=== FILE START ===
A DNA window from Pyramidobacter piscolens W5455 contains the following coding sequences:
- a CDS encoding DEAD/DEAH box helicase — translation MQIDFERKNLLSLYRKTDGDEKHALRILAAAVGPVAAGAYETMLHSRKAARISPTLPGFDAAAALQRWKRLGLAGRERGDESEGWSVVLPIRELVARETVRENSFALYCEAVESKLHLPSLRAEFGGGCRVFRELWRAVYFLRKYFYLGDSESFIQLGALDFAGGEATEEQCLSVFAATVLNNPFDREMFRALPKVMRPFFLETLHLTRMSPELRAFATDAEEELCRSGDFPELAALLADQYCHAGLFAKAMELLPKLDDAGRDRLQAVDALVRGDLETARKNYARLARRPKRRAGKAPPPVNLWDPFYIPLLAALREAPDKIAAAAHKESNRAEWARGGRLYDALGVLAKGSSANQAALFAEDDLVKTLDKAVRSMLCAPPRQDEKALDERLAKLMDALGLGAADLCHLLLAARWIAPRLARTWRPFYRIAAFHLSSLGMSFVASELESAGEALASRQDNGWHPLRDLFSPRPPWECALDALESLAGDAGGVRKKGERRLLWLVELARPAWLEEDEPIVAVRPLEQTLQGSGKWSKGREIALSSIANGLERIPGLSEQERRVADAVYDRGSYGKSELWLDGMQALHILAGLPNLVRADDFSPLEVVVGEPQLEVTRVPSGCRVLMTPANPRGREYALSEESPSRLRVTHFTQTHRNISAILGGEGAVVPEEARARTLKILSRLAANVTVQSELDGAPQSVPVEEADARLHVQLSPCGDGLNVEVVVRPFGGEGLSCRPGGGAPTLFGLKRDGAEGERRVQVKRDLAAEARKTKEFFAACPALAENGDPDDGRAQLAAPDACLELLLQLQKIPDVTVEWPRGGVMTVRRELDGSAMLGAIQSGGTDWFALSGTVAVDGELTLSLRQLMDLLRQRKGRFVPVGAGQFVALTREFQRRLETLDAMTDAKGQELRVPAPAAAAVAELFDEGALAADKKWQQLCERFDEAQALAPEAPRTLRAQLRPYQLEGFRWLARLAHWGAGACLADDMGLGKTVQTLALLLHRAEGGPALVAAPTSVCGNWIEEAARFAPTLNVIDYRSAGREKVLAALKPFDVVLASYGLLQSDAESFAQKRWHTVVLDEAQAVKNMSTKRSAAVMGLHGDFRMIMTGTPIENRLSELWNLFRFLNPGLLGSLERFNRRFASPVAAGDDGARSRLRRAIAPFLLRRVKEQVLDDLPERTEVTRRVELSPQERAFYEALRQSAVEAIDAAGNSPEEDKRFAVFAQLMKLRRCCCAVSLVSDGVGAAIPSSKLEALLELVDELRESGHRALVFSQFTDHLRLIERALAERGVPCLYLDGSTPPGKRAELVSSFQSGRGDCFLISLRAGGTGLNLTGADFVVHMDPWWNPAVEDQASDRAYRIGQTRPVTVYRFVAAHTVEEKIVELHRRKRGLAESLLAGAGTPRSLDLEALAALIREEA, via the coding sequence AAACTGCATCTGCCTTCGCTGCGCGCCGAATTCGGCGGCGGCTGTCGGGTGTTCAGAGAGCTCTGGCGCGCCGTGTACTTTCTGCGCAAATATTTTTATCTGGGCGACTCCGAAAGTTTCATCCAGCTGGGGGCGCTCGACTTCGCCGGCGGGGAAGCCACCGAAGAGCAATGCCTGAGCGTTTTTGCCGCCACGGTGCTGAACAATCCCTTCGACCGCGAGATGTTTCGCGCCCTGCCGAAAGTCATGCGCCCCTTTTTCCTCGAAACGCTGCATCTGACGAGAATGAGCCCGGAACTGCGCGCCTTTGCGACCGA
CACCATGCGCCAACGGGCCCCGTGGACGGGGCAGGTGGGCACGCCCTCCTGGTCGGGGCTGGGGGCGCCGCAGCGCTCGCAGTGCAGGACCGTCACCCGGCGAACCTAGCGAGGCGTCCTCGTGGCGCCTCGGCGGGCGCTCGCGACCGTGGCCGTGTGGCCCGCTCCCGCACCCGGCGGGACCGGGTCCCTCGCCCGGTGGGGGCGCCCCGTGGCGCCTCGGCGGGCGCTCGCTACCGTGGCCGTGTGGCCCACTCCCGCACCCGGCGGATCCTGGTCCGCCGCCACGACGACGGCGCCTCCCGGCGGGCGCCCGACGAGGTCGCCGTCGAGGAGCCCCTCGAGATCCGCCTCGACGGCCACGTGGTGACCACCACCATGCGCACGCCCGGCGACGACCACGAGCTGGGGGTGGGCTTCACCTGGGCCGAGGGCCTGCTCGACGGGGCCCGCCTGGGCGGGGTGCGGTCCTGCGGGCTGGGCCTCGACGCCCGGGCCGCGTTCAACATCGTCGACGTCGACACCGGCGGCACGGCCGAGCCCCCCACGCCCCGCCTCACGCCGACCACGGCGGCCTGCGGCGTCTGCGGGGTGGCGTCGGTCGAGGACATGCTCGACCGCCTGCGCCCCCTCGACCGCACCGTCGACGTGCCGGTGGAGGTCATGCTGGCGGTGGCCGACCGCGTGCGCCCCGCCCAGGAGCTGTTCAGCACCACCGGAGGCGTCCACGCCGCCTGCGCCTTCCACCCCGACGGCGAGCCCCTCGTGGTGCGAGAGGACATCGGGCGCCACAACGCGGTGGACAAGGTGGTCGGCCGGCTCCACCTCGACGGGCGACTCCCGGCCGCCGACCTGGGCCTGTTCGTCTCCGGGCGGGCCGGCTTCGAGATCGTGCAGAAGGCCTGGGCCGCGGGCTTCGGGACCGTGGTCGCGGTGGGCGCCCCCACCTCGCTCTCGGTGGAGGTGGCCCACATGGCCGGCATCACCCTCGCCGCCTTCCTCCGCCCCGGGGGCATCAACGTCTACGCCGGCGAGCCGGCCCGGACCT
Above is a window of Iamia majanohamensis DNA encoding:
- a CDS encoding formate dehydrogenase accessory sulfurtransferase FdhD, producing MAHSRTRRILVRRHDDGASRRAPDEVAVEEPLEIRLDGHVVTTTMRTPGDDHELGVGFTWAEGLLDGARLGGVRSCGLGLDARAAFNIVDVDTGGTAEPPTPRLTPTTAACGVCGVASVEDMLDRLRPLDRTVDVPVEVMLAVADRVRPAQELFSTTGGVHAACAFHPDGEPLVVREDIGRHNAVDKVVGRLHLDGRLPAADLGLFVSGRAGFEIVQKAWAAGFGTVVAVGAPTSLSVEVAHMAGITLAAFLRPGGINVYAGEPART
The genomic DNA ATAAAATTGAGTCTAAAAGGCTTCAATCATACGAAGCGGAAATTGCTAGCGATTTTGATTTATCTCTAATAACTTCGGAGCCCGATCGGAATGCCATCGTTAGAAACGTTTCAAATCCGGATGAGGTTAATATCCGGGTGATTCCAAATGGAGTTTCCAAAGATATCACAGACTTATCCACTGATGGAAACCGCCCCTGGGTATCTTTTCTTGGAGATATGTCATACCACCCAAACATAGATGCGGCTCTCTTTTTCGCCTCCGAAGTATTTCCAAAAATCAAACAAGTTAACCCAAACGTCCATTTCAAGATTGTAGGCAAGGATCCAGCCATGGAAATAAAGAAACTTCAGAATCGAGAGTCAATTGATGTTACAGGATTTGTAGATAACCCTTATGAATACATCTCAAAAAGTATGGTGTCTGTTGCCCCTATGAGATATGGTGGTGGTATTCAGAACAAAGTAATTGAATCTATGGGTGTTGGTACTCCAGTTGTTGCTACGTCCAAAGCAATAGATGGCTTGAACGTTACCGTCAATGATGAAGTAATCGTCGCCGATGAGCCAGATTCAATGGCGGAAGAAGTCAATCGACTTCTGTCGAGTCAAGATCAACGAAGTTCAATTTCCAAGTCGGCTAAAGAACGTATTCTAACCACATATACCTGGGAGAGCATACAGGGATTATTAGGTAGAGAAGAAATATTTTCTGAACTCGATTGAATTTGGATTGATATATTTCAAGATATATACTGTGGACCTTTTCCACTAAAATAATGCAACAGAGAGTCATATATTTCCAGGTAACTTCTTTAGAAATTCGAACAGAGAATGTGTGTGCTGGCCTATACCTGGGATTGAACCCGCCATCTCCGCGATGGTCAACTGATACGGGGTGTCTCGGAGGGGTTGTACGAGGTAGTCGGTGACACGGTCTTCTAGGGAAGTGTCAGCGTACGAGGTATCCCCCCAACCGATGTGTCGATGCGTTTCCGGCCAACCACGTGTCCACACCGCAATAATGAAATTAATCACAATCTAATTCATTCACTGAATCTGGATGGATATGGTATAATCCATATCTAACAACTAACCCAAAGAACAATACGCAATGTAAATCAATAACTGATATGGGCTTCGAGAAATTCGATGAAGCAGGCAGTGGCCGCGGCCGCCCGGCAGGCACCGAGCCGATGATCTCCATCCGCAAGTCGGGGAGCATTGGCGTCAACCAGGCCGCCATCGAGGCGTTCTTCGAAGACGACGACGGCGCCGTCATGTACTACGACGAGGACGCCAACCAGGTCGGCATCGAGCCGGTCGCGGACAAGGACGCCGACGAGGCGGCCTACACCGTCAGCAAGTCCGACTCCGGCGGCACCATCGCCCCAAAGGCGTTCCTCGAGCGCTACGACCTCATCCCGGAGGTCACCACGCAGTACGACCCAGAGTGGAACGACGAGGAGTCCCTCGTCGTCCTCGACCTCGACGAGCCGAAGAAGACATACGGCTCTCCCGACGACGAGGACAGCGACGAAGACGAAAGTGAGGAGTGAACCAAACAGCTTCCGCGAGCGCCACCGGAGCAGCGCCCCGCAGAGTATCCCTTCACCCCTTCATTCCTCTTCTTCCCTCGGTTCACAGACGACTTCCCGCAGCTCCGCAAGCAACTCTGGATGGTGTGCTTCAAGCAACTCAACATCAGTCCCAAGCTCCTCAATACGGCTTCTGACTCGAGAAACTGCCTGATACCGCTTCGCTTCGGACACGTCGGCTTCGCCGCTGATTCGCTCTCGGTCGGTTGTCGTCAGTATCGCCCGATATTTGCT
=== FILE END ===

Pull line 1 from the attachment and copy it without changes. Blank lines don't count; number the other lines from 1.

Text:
A DNA window from Pyramidobacter piscolens W5455 contains the following coding sequences: